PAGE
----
As distributed generation (think solar on rooftops across the city) reaches critical mass, buildings and equipment continue to become more energy efficient, battery technology improves and becomes less expensive, and smart grid technology is implemented, the industry will change rather dramatically. OPPD may experience a reduction in demand and need to seriously consider decommissioning its large, expensive, centralized generation. OPPD may need to adapt by becoming an energy services company - not an energy generation company. That transition will open new revenue alternatives and cut costs, both of which should ensure OPPD’s solvency.
Developing a clear, thoughtful, educated vision of where the industry is headed with regard to energy consumption, renewables, distributed generation, and smart grid technology is something I believe OPPD needs to do, and I would work with management to ensure that a broad, collaborative, inclusive process is created to do so.
QUESTION #2: HOW WILL YOU ASSURE THE PUBLIC IS INVOLVED IN THE DECISION-MAKING PROCESS AT OPPD?
This is an extremely important issue, especially on the heels of OPPD’s recent rate restructuring, which raises costs for low energy/typically low income users and lowers costs for high energy/typically high income customers. There was a groundswell of push back on this proposal from the public, yet OPPD didn’t seem to meaningfully alter its plans as a result of its customer-owners’ input.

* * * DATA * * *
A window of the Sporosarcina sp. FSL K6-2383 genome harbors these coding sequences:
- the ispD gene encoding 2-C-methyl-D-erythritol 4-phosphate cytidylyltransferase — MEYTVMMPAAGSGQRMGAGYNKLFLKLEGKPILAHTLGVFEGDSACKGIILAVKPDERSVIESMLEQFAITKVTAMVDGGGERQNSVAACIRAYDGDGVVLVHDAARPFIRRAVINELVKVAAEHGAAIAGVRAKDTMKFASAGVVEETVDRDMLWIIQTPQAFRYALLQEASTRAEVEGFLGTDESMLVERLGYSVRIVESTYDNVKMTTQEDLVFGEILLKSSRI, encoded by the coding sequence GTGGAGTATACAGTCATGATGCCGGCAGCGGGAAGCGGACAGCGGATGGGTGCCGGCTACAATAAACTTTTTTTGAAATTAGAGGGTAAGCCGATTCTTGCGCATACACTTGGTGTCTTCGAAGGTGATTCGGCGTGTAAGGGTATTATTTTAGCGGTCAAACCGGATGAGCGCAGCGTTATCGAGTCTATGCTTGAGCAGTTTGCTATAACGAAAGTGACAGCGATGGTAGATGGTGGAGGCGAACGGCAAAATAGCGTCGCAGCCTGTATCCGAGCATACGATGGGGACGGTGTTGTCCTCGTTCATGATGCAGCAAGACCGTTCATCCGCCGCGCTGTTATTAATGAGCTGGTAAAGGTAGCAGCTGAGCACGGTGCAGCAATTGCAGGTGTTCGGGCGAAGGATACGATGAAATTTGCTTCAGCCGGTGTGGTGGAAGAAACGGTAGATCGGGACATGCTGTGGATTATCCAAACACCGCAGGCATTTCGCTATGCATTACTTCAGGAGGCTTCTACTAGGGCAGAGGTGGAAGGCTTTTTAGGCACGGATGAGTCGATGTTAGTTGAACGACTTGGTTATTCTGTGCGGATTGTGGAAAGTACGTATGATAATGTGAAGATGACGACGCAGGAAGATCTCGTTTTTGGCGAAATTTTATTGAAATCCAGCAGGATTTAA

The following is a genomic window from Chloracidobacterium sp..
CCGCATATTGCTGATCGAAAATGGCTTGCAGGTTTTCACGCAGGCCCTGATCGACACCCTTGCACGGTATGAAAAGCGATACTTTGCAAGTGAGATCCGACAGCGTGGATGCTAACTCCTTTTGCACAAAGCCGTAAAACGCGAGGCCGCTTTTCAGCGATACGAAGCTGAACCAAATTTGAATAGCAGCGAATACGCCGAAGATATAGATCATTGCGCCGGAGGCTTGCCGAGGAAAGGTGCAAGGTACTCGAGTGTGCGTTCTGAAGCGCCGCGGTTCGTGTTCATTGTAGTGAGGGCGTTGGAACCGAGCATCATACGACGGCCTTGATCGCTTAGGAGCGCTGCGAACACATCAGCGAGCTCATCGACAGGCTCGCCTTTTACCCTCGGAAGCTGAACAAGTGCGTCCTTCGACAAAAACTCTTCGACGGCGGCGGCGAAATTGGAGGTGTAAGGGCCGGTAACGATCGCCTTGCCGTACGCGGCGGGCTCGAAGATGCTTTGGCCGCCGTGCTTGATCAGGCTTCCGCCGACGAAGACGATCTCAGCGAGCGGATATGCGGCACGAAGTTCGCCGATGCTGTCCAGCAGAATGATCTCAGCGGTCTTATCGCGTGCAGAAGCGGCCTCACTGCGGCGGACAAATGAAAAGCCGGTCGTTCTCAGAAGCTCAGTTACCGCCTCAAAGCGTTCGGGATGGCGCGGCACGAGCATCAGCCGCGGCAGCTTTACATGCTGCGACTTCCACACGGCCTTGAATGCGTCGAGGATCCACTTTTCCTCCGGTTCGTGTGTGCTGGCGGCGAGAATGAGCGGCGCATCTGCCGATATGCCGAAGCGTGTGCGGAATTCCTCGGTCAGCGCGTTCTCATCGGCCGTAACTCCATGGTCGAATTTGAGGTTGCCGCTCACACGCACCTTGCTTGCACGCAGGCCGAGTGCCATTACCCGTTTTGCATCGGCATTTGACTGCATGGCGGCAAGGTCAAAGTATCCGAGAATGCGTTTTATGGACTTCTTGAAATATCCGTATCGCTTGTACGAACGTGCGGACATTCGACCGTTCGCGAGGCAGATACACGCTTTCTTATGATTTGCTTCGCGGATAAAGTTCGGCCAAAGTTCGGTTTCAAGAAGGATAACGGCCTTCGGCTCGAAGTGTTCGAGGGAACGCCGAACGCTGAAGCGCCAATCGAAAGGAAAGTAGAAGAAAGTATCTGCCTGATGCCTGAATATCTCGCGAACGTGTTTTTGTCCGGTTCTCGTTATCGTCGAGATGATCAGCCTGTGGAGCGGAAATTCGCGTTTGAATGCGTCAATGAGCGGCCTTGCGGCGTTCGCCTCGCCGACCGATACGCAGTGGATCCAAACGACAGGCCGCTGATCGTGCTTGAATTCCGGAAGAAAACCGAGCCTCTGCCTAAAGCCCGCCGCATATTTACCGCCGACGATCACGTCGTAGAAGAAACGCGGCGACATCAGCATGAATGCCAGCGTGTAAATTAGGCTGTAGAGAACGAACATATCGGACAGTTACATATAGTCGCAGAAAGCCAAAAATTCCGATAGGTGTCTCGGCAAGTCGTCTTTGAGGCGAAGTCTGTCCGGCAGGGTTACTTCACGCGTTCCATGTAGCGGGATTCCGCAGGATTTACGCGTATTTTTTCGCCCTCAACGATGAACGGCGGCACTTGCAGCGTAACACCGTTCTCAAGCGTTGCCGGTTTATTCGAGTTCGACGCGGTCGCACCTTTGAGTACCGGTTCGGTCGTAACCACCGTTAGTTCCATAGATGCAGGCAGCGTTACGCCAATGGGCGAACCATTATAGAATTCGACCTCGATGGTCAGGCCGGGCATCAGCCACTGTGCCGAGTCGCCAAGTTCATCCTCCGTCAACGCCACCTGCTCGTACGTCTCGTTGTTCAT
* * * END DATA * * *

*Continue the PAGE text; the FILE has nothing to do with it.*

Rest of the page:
First, board meetings need to move to evenings and should rotate throughout the OPPD territory. Next, the board agendas and supplemental information should include more and clearer information, and OPPD should share that information in multiple mediums, including social media.
OPPD should completely re-evaluate and modernize its public input processes. While progress on this front has occurred, there are significant opportunities for improvement. OPPD should create and consistently share a “dashboard” or “balanced scorecard” that publicly articulates its key performance indicators and current status related to relevant objectives and goals.
Next, OPPD and the board specifically should continue to work on its corporate governance, which should define how it interacts with the public. Transparency should be a key component of these governance policies. They should also hold management and the Board accountable for following corporate governance best practices.
When it comes to rate increases, OPPD’s board should focus on representing the public, which may include developing policies that clearly articulate the public’s role in rate proceedings. These processes are currently complicated and relatively opaque, and pulling back the veil is a priority of mine. When decisions as controversial as the recent rate restructuring are discussed, I will push management to provide at least two alternative policies for the Board to consider, rather than a providing the Board with a yes or no choice.